Epilepsy surgery in children with drug-resistant epilepsy, a long-term follow-up
Article first published online: 7 JUN 2013
© 2013 John Wiley & Sons A/S. Published by John Wiley & Sons Ltd
Acta Neurologica Scandinavica
Volume 128, Issue 6, pages 414–421, December 2013
How to Cite
Epilepsy surgery in children with drug-resistant epilepsy, a long-term follow-up. Acta Neurol Scand 2013: 128: 414–421. © 2013 John Wiley & Sons A/S. Published by John Wiley & Sons Ltd., , , , .
- Issue published online: 26 OCT 2013
- Article first published online: 7 JUN 2013
- Manuscript Accepted: 30 APR 2013
- Lindhaga stiftelse
- Margarethahemmets stiftelse
- cognitive function;
- epilepsy surgery;
- long-term follow-up;
- seizure freedom
In this follow-up study, we wanted to present the long-term outcome (5–21 years) in terms of seizure freedom, seizure reduction, and the cognitive development in the first 47 children who underwent epilepsy surgery at the University Hospital in Lund from 1991 to 2007.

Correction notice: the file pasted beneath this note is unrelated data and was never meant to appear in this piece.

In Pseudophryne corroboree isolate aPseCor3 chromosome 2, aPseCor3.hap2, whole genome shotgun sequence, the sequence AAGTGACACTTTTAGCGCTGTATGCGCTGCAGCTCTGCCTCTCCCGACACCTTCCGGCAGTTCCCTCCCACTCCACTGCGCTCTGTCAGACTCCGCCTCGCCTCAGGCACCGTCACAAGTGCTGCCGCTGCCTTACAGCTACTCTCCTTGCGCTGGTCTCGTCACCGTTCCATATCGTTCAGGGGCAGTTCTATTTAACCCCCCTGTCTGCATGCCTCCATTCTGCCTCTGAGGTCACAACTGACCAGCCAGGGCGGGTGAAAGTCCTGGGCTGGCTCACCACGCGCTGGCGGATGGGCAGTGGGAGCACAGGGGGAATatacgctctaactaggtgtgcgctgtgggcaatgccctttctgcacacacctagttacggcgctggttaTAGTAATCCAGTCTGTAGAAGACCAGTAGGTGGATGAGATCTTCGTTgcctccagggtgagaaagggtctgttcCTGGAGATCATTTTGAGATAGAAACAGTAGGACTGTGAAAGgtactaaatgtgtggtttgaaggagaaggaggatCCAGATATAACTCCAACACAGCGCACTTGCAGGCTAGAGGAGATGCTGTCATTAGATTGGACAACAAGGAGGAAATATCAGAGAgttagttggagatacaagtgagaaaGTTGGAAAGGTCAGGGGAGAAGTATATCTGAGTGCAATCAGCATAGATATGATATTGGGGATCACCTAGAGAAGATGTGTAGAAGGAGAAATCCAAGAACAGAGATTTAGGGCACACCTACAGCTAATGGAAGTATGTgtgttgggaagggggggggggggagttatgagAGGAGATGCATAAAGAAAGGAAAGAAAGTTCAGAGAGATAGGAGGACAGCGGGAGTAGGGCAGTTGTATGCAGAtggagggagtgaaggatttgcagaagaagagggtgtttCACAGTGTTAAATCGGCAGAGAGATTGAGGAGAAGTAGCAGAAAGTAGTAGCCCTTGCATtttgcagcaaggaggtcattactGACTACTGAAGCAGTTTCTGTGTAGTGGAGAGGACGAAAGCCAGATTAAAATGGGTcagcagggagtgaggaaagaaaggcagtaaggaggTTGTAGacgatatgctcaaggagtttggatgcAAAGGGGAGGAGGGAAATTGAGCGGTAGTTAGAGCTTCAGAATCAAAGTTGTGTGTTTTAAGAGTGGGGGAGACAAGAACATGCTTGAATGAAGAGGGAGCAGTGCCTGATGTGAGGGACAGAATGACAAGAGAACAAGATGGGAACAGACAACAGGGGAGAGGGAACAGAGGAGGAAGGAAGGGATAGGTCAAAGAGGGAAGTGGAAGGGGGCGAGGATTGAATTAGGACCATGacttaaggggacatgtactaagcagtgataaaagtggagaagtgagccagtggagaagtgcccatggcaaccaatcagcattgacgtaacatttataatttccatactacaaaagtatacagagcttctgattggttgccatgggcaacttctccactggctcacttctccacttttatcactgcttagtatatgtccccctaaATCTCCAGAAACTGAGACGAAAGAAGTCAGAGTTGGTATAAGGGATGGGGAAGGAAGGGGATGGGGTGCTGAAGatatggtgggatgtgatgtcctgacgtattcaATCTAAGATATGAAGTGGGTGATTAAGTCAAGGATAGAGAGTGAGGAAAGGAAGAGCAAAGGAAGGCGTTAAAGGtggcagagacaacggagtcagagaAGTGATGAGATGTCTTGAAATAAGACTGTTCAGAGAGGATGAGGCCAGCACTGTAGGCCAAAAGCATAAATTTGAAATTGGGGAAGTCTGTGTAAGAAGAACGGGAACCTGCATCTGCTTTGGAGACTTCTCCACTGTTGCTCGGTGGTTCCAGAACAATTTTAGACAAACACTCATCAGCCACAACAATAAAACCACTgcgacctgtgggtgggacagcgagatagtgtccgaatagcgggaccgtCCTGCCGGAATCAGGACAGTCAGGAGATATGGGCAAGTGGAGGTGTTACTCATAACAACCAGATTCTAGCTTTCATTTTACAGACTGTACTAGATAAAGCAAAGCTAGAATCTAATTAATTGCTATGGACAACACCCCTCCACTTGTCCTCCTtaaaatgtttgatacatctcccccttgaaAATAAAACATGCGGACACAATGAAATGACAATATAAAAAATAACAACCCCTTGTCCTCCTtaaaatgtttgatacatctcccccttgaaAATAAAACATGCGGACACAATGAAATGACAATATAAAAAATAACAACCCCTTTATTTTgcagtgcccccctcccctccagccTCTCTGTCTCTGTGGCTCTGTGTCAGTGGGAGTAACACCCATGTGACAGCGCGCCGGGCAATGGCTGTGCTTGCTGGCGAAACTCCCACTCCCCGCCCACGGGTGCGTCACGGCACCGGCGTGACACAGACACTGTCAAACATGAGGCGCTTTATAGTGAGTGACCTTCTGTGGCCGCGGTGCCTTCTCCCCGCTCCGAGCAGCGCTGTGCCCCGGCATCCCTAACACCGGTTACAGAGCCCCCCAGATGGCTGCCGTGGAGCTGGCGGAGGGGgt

Materials and methods
All children who underwent epilepsy surgery in the southern region of Sweden were assessed for cognitive function before surgery and at follow-up. A review of medical documents for demographic data and seizure-related characteristics was made by retrospectively examining the clinical records.
Forty-seven children with a median age at surgery of 8 years (range 0.5–18.7 years) were included. Twenty-three children achieved seizure freedom, six demonstrated >75% improvement in seizure frequency, and none of the children experienced an increase in seizure frequency. Twenty-one children required a reoperation to achieve satisfactory seizure outcomes. Cognitive functional level was preserved, and the majority of patients, 34 (76%), followed their expected cognitive trajectory. The patients who became seizure free significantly improved their cognitive processing speed, even after long-term follow-up.
Epilepsy surgery in children offers suitable candidates a good chance of significantly improved outcome and low rates of complications. Several children, however, required a reoperation to achieve satisfactory seizure outcomes. Cognitive level was preserved, and the majority of patients followed their expected cognitive trajectory. Cognitive improvements in processing speed appear to occur in parallel with seizure control and were even more pronounced in subjects with no anti-epilepsy drugs. These improvements persisted even after long-term follow-up.